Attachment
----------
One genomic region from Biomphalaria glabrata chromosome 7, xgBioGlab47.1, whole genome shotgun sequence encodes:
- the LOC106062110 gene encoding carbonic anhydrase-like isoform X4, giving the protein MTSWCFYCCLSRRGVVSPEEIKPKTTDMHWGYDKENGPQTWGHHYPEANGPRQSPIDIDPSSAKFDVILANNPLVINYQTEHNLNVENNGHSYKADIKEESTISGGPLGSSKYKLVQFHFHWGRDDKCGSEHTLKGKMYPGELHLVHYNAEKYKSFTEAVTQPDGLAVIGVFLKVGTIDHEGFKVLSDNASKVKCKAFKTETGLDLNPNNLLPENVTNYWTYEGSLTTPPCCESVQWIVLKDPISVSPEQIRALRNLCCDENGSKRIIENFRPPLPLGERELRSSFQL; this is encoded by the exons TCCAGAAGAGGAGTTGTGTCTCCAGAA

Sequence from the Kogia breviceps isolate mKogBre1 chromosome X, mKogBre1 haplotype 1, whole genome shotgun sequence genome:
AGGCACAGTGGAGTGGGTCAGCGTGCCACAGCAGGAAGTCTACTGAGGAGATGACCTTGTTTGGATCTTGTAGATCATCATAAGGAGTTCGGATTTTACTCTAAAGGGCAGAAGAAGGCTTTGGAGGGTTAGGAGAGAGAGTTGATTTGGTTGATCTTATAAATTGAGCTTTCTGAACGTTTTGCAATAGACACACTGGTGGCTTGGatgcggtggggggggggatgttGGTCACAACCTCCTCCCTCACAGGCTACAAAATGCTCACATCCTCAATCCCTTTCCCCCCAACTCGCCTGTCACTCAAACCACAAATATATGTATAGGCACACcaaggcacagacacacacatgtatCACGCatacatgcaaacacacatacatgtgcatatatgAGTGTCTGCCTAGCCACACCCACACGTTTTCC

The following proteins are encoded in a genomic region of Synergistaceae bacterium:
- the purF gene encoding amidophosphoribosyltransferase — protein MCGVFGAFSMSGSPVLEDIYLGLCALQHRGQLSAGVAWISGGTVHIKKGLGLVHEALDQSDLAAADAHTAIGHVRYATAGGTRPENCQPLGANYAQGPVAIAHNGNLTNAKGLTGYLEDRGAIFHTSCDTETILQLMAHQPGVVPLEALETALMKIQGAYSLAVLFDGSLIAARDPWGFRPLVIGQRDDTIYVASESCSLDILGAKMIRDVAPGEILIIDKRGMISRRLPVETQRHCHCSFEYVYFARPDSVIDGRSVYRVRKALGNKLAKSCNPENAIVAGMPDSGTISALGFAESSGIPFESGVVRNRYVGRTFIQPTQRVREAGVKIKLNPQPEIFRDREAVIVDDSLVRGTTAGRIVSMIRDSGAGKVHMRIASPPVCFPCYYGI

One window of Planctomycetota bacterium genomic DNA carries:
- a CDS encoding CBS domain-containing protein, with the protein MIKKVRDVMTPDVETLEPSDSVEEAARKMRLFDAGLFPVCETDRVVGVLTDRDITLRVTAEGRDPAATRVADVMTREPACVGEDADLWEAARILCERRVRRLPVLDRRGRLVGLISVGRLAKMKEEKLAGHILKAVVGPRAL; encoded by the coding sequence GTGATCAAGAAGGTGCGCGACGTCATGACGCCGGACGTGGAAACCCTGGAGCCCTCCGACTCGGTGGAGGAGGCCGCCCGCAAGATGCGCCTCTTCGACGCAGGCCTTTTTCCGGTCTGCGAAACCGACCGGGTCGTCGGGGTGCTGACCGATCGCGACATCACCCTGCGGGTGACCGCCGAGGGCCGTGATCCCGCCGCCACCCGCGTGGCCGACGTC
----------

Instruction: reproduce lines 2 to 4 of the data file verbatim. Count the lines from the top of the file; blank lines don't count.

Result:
- the LOC106062110 gene encoding carbonic anhydrase-like isoform X4, giving the protein MTSWCFYCCLSRRGVVSPEEIKPKTTDMHWGYDKENGPQTWGHHYPEANGPRQSPIDIDPSSAKFDVILANNPLVINYQTEHNLNVENNGHSYKADIKEESTISGGPLGSSKYKLVQFHFHWGRDDKCGSEHTLKGKMYPGELHLVHYNAEKYKSFTEAVTQPDGLAVIGVFLKVGTIDHEGFKVLSDNASKVKCKAFKTETGLDLNPNNLLPENVTNYWTYEGSLTTPPCCESVQWIVLKDPISVSPEQIRALRNLCCDENGSKRIIENFRPPLPLGERELRSSFQL; this is encoded by the exons TCCAGAAGAGGAGTTGTGTCTCCAGAA

Sequence from the Kogia breviceps isolate mKogBre1 chromosome X, mKogBre1 haplotype 1, whole genome shotgun sequence genome:
AGGCACAGTGGAGTGGGTCAGCGTGCCACAGCAGGAAGTCTACTGAGGAGATGACCTTGTTTGGATCTTGTAGATCATCATAAGGAGTTCGGATTTTACTCTAAAGGGCAGAAGAAGGCTTTGGAGGGTTAGGAGAGAGAGTTGATTTGGTTGATCTTATAAATTGAGCTTTCTGAACGTTTTGCAATAGACACACTGGTGGCTTGGatgcggtggggggggggatgttGGTCACAACCTCCTCCCTCACAGGCTACAAAATGCTCACATCCTCAATCCCTTTCCCCCCAACTCGCCTGTCACTCAAACCACAAATATATGTATAGGCACACcaaggcacagacacacacatgtatCACGCatacatgcaaacacacatacatgtgcatatatgAGTGTCTGCCTAGCCACACCCACACGTTTTCC